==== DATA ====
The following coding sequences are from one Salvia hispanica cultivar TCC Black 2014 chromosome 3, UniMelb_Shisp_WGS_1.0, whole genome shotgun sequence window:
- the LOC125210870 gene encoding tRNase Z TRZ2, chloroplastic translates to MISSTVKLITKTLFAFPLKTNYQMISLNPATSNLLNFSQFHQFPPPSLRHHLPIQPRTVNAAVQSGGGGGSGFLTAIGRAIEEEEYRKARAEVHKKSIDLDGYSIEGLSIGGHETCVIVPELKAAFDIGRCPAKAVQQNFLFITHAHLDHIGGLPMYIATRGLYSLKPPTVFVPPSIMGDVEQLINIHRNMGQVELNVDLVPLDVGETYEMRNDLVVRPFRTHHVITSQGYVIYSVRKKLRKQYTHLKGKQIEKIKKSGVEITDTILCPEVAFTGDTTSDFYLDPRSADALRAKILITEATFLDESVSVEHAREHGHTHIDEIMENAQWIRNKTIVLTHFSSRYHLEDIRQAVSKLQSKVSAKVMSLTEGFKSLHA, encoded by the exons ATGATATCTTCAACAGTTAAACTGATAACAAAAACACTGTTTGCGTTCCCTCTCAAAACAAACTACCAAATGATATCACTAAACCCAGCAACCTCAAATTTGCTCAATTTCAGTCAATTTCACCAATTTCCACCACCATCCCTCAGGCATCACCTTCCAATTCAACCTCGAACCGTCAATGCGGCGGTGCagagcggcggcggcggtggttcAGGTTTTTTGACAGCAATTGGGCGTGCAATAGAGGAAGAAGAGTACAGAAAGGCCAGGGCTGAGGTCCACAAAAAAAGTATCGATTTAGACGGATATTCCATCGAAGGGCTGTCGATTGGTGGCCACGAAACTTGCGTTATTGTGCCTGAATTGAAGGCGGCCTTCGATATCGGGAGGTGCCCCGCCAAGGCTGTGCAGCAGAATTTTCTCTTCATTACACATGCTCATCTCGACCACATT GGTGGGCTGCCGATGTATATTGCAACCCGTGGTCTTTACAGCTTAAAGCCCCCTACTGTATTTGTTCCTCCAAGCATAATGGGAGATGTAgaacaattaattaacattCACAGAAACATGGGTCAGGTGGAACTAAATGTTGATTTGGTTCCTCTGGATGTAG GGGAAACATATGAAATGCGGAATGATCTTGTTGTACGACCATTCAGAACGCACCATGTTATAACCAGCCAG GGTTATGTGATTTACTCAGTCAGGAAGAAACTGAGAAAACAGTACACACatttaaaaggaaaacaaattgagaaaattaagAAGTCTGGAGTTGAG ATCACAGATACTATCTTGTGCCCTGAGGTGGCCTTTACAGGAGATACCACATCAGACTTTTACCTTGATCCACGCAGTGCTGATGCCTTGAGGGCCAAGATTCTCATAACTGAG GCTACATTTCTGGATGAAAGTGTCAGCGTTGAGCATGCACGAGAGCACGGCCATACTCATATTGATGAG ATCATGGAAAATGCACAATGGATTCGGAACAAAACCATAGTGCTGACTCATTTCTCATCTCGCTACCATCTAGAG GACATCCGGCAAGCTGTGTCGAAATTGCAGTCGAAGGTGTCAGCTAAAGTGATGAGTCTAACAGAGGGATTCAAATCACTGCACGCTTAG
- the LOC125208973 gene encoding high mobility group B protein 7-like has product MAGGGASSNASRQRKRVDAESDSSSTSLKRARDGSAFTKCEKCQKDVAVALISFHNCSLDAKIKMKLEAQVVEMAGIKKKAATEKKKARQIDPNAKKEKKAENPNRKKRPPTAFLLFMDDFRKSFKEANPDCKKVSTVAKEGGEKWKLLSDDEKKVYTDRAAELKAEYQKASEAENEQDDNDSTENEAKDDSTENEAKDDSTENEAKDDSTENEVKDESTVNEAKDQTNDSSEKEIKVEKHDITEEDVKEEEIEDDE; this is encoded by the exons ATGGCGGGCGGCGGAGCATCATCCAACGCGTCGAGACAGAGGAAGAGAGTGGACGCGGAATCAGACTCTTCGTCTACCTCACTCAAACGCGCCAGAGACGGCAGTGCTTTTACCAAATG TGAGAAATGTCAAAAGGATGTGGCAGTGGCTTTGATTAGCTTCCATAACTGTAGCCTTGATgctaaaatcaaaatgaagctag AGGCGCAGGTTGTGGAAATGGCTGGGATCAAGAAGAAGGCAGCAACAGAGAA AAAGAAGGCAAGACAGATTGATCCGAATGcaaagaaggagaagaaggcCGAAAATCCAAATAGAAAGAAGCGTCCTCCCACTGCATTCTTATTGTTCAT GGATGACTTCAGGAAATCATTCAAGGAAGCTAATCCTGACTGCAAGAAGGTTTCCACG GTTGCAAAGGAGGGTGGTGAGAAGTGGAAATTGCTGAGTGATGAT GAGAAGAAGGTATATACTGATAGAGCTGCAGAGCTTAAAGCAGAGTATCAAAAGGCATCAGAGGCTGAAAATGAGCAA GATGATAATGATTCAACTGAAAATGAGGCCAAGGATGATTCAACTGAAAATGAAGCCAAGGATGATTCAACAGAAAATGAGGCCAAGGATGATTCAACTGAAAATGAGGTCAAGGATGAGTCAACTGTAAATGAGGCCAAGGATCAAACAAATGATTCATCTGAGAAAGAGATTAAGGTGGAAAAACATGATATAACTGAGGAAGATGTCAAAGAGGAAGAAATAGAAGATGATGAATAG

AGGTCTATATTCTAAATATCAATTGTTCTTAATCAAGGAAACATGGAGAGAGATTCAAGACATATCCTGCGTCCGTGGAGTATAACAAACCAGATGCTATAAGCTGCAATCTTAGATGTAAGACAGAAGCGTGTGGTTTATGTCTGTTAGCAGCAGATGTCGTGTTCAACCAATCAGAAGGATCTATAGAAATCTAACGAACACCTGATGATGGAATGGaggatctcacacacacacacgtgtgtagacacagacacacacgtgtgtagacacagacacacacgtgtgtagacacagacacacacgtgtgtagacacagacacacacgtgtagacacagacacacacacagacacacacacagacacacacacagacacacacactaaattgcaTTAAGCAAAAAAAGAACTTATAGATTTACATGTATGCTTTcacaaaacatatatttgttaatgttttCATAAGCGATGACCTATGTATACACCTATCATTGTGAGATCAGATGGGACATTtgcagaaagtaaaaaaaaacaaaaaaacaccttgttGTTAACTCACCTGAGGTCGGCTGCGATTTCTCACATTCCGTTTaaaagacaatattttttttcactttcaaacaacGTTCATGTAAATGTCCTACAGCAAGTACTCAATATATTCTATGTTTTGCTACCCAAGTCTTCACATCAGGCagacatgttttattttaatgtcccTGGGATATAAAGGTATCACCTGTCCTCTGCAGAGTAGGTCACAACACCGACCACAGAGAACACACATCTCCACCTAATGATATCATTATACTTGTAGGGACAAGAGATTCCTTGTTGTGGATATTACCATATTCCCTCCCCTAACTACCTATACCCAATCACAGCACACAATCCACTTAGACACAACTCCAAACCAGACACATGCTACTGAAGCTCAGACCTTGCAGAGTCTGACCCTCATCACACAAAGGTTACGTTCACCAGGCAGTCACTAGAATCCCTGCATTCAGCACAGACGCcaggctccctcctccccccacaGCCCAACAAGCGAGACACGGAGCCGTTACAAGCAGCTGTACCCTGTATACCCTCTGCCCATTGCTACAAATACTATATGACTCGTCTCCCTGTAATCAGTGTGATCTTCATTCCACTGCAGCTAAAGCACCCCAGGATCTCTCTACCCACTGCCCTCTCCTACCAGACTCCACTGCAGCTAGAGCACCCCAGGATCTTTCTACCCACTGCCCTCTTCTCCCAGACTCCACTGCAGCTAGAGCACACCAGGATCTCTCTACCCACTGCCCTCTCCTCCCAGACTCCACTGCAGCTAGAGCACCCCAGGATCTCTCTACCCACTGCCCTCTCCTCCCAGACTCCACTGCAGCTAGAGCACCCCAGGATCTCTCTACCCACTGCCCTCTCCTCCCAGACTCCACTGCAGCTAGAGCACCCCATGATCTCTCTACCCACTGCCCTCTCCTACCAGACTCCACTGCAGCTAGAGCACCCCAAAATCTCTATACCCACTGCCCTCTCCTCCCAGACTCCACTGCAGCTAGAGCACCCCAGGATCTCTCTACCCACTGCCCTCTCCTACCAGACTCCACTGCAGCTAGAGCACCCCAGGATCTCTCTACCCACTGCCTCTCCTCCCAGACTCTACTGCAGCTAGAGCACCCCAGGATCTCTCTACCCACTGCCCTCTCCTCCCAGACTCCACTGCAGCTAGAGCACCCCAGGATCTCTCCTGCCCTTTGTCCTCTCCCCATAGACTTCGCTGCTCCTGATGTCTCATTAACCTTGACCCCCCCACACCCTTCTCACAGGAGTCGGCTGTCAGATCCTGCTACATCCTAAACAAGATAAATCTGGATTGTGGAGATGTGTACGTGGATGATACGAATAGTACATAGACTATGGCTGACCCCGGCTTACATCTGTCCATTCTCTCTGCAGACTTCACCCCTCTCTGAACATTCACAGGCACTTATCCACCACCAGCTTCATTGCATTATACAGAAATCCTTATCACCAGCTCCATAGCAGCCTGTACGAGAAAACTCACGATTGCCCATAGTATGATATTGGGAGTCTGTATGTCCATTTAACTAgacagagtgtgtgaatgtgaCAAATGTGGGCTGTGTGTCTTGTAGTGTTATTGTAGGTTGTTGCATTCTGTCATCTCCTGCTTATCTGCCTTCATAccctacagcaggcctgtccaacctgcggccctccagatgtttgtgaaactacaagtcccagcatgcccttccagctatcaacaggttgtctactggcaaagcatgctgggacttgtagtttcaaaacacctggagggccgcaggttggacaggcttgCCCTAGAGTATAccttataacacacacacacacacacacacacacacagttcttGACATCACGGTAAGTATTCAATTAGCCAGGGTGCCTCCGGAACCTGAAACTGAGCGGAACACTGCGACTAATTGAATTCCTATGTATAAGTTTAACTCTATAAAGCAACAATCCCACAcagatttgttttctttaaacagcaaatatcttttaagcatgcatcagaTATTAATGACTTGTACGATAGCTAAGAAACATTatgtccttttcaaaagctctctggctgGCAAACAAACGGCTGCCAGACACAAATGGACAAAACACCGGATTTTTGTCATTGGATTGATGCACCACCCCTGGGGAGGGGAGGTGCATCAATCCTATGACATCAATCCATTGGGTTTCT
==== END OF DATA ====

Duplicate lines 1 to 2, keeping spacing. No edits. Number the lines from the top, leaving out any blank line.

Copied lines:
The following coding sequences are from one Salvia hispanica cultivar TCC Black 2014 chromosome 3, UniMelb_Shisp_WGS_1.0, whole genome shotgun sequence window:
- the LOC125210870 gene encoding tRNase Z TRZ2, chloroplastic translates to MISSTVKLITKTLFAFPLKTNYQMISLNPATSNLLNFSQFHQFPPPSLRHHLPIQPRTVNAAVQSGGGGGSGFLTAIGRAIEEEEYRKARAEVHKKSIDLDGYSIEGLSIGGHETCVIVPELKAAFDIGRCPAKAVQQNFLFITHAHLDHIGGLPMYIATRGLYSLKPPTVFVPPSIMGDVEQLINIHRNMGQVELNVDLVPLDVGETYEMRNDLVVRPFRTHHVITSQGYVIYSVRKKLRKQYTHLKGKQIEKIKKSGVEITDTILCPEVAFTGDTTSDFYLDPRSADALRAKILITEATFLDESVSVEHAREHGHTHIDEIMENAQWIRNKTIVLTHFSSRYHLEDIRQAVSKLQSKVSAKVMSLTEGFKSLHA, encoded by the exons ATGATATCTTCAACAGTTAAACTGATAACAAAAACACTGTTTGCGTTCCCTCTCAAAACAAACTACCAAATGATATCACTAAACCCAGCAACCTCAAATTTGCTCAATTTCAGTCAATTTCACCAATTTCCACCACCATCCCTCAGGCATCACCTTCCAATTCAACCTCGAACCGTCAATGCGGCGGTGCagagcggcggcggcggtggttcAGGTTTTTTGACAGCAATTGGGCGTGCAATAGAGGAAGAAGAGTACAGAAAGGCCAGGGCTGAGGTCCACAAAAAAAGTATCGATTTAGACGGATATTCCATCGAAGGGCTGTCGATTGGTGGCCACGAAACTTGCGTTATTGTGCCTGAATTGAAGGCGGCCTTCGATATCGGGAGGTGCCCCGCCAAGGCTGTGCAGCAGAATTTTCTCTTCATTACACATGCTCATCTCGACCACATT GGTGGGCTGCCGATGTATATTGCAACCCGTGGTCTTTACAGCTTAAAGCCCCCTACTGTATTTGTTCCTCCAAGCATAATGGGAGATGTAgaacaattaattaacattCACAGAAACATGGGTCAGGTGGAACTAAATGTTGATTTGGTTCCTCTGGATGTAG GGGAAACATATGAAATGCGGAATGATCTTGTTGTACGACCATTCAGAACGCACCATGTTATAACCAGCCAG GGTTATGTGATTTACTCAGTCAGGAAGAAACTGAGAAAACAGTACACACatttaaaaggaaaacaaattgagaaaattaagAAGTCTGGAGTTGAG ATCACAGATACTATCTTGTGCCCTGAGGTGGCCTTTACAGGAGATACCACATCAGACTTTTACCTTGATCCACGCAGTGCTGATGCCTTGAGGGCCAAGATTCTCATAACTGAG GCTACATTTCTGGATGAAAGTGTCAGCGTTGAGCATGCACGAGAGCACGGCCATACTCATATTGATGAG ATCATGGAAAATGCACAATGGATTCGGAACAAAACCATAGTGCTGACTCATTTCTCATCTCGCTACCATCTAGAG GACATCCGGCAAGCTGTGTCGAAATTGCAGTCGAAGGTGTCAGCTAAAGTGATGAGTCTAACAGAGGGATTCAAATCACTGCACGCTTAG